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First dated printed arithmetic bookIn 1478, the anonymous Arte dell'Abbaco(“The Art of the Abacus”), printed in Treviso, Italy had this publication date. It is the first dated printed book on arithmetic. The unknown author was likely a priest, and it was dedicated to some of his young friends who kept asking for it. The printer was probably Geradus de Lisa, dé Flandria. The 124-page text dealt with commercial applications of arithmetic, so the language was the local vernacular Venetian dialect, not the scholarly Latin used for the abstract studies of universities. The book teaches the four main operations, with numerous examples, and the concept of fractions (but not the as yet unknown decimals). He shows how to calculate the date of the new Moon. Although some pamphlets on Algorithmus are possibly older than this book, they are undated.«[Image: detail of a calculation shown in the book.]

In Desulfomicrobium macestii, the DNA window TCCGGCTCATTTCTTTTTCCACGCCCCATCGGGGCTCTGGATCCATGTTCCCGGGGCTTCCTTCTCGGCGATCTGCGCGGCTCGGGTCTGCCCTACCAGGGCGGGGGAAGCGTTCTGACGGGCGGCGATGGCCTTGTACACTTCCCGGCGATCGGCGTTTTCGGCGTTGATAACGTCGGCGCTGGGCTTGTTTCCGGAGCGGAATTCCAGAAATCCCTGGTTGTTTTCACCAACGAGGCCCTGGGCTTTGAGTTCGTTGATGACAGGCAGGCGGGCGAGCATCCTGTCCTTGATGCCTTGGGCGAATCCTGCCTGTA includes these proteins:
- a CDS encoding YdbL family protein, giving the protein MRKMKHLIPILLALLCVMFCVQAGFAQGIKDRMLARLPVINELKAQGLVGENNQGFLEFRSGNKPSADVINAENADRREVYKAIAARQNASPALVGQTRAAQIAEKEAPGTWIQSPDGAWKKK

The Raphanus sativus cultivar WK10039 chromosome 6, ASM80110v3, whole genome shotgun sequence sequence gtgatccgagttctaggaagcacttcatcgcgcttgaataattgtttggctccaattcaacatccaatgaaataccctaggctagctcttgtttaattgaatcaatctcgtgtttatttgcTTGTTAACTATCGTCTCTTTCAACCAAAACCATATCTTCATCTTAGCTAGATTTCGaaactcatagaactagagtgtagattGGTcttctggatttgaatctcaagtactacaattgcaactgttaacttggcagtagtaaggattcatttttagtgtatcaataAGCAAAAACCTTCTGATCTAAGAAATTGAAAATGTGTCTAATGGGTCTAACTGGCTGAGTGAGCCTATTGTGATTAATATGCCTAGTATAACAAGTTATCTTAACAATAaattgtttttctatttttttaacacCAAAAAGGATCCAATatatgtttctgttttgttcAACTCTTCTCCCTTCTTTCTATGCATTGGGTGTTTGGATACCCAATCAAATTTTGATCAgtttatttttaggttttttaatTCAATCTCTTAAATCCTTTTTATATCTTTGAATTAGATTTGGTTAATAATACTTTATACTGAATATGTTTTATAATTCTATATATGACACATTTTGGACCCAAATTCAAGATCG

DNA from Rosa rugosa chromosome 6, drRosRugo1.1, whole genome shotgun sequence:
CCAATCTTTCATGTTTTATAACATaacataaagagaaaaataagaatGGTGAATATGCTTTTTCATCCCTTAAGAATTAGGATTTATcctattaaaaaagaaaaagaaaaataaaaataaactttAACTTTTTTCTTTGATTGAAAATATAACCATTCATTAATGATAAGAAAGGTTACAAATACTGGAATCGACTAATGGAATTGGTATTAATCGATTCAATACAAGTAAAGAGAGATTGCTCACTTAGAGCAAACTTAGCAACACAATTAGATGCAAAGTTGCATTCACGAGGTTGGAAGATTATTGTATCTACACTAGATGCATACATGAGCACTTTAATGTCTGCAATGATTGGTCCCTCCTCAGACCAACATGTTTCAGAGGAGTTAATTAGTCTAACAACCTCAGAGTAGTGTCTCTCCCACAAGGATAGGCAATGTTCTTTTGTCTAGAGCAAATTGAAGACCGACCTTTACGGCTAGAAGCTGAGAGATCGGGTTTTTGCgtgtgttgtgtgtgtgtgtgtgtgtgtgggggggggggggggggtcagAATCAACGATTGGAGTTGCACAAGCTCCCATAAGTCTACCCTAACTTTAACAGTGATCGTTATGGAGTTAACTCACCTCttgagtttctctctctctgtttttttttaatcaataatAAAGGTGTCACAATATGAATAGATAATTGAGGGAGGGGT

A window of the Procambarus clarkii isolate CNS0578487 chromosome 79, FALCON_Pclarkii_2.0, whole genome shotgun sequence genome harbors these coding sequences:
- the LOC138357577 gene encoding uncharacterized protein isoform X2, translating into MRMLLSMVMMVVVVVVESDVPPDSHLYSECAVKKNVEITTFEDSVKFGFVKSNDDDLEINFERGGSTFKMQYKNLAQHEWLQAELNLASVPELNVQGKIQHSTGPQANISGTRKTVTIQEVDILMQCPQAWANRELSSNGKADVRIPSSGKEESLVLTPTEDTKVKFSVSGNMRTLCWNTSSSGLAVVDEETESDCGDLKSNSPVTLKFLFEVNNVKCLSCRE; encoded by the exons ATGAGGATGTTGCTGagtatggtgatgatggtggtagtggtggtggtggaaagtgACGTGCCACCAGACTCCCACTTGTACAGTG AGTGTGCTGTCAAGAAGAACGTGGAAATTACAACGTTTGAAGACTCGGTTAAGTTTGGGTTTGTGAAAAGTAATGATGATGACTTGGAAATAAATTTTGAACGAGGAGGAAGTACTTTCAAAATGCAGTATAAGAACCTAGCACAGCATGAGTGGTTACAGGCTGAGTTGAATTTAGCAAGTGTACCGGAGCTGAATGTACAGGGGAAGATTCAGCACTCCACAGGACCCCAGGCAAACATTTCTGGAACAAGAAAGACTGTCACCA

Baseball In Heaven
Abe turns to Sol and says, "Do you think there's baseball in heaven?"
Sol thinks about it for a minute and replies, "I dunno. But let's make a deal: if I die first, I'll come back and tell you if there's baseball in heaven, and if you die first, you do the same."
They shake on it and sadly, a few months later, poor Abe passes on.
One day soon afterward, Sol is sitting there feeding the pigeons by himself when he hears a voice whisper, "Sol... Sol..."
Sol responds, "Abe! Is that you?"
"Yes it is, Sol," whispers Abe's ghost.
Sol, still amazed, asks, "So, is there baseball in heaven?"
"Well," says Abe, "I've got good news and bad news."
"Gimme the good news first," says Sol.
Abe says, "Well... there is baseball in heaven."
Sol says, "That's great! What news could be bad enough to ruin that!?"
Abe sighs and whispers, "You're pitching on Friday."